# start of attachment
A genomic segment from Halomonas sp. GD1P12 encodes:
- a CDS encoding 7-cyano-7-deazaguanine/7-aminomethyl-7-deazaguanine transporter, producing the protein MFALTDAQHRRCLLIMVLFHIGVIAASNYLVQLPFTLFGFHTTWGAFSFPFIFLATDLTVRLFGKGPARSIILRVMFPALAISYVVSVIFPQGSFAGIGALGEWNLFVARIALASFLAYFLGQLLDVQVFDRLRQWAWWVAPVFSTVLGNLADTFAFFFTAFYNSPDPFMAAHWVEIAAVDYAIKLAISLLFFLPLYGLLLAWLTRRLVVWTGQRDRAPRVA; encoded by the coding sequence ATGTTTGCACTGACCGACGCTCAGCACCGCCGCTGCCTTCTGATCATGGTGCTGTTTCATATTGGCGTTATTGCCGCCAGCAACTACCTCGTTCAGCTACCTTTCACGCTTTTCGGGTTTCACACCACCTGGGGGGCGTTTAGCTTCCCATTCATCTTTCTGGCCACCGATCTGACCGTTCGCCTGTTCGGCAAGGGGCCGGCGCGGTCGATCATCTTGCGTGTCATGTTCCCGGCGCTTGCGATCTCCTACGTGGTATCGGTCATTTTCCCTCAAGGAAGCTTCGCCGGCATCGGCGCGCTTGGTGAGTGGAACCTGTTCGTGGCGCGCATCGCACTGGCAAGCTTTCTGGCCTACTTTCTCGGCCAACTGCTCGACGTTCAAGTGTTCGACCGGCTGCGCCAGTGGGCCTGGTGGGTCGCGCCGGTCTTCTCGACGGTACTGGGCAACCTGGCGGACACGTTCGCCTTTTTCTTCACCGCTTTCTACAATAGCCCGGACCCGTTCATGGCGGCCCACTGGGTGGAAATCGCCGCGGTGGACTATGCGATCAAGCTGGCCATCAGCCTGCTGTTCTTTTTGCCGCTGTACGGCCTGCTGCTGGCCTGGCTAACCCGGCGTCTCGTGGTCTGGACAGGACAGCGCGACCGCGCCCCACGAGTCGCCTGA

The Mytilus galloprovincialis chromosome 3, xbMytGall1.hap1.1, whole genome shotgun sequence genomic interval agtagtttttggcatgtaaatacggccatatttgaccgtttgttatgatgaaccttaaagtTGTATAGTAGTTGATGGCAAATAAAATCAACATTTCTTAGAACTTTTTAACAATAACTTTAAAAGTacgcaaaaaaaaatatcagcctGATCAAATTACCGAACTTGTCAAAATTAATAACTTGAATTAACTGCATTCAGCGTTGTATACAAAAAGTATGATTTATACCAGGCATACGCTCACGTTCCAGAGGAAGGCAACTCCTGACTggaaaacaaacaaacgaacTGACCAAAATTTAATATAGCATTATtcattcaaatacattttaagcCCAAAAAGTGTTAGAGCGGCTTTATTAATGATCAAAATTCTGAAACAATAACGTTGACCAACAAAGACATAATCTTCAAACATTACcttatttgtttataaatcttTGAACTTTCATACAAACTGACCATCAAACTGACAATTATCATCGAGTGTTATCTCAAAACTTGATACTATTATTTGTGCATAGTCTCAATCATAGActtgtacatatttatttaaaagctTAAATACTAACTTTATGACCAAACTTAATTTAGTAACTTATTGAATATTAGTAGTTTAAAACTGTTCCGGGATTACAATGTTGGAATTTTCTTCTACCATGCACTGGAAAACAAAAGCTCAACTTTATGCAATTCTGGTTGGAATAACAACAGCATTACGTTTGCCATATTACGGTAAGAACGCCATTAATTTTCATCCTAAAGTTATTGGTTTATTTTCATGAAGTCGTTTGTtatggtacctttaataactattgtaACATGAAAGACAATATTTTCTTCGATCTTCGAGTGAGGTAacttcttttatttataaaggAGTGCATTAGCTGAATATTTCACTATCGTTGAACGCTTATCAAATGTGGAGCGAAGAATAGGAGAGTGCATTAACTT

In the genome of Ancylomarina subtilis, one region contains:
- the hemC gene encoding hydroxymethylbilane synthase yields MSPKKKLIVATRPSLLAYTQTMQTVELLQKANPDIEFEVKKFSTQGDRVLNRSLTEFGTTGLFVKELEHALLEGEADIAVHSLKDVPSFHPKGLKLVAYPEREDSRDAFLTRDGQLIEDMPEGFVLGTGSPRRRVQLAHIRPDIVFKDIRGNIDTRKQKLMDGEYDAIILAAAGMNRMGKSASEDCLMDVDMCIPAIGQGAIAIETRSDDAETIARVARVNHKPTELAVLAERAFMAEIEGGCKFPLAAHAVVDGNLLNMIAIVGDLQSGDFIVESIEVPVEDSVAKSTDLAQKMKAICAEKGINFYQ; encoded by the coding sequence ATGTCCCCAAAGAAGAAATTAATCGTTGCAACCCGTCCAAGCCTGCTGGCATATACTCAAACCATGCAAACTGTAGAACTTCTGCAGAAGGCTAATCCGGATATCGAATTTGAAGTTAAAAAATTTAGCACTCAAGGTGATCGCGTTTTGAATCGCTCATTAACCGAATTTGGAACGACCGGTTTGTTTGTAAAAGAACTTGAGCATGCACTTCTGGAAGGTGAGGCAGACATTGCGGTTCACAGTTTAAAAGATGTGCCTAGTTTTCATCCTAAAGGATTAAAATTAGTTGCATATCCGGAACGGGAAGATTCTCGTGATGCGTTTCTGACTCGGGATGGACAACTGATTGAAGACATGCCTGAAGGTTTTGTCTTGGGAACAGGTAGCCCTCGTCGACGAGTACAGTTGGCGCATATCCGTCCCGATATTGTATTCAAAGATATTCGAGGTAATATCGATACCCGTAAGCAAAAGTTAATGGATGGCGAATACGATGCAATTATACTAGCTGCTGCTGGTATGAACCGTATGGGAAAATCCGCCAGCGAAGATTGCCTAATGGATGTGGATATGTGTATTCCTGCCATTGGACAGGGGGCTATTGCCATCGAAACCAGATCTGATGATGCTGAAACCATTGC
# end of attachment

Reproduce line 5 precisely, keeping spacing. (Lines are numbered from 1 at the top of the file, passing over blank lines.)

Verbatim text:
- the hemC gene encoding hydroxymethylbilane synthase yields MSPKKKLIVATRPSLLAYTQTMQTVELLQKANPDIEFEVKKFSTQGDRVLNRSLTEFGTTGLFVKELEHALLEGEADIAVHSLKDVPSFHPKGLKLVAYPEREDSRDAFLTRDGQLIEDMPEGFVLGTGSPRRRVQLAHIRPDIVFKDIRGNIDTRKQKLMDGEYDAIILAAAGMNRMGKSASEDCLMDVDMCIPAIGQGAIAIETRSDDAETIARVARVNHKPTELAVLAERAFMAEIEGGCKFPLAAHAVVDGNLLNMIAIVGDLQSGDFIVESIEVPVEDSVAKSTDLAQKMKAICAEKGINFYQ; encoded by the coding sequence ATGTCCCCAAAGAAGAAATTAATCGTTGCAACCCGTCCAAGCCTGCTGGCATATACTCAAACCATGCAAACTGTAGAACTTCTGCAGAAGGCTAATCCGGATATCGAATTTGAAGTTAAAAAATTTAGCACTCAAGGTGATCGCGTTTTGAATCGCTCATTAACCGAATTTGGAACGACCGGTTTGTTTGTAAAAGAACTTGAGCATGCACTTCTGGAAGGTGAGGCAGACATTGCGGTTCACAGTTTAAAAGATGTGCCTAGTTTTCATCCTAAAGGATTAAAATTAGTTGCATATCCGGAACGGGAAGATTCTCGTGATGCGTTTCTGACTCGGGATGGACAACTGATTGAAGACATGCCTGAAGGTTTTGTCTTGGGAACAGGTAGCCCTCGTCGACGAGTACAGTTGGCGCATATCCGTCCCGATATTGTATTCAAAGATATTCGAGGTAATATCGATACCCGTAAGCAAAAGTTAATGGATGGCGAATACGATGCAATTATACTAGCTGCTGCTGGTATGAACCGTATGGGAAAATCCGCCAGCGAAGATTGCCTAATGGATGTGGATATGTGTATTCCTGCCATTGGACAGGGGGCTATTGCCATCGAAACCAGATCTGATGATGCTGAAACCATTGC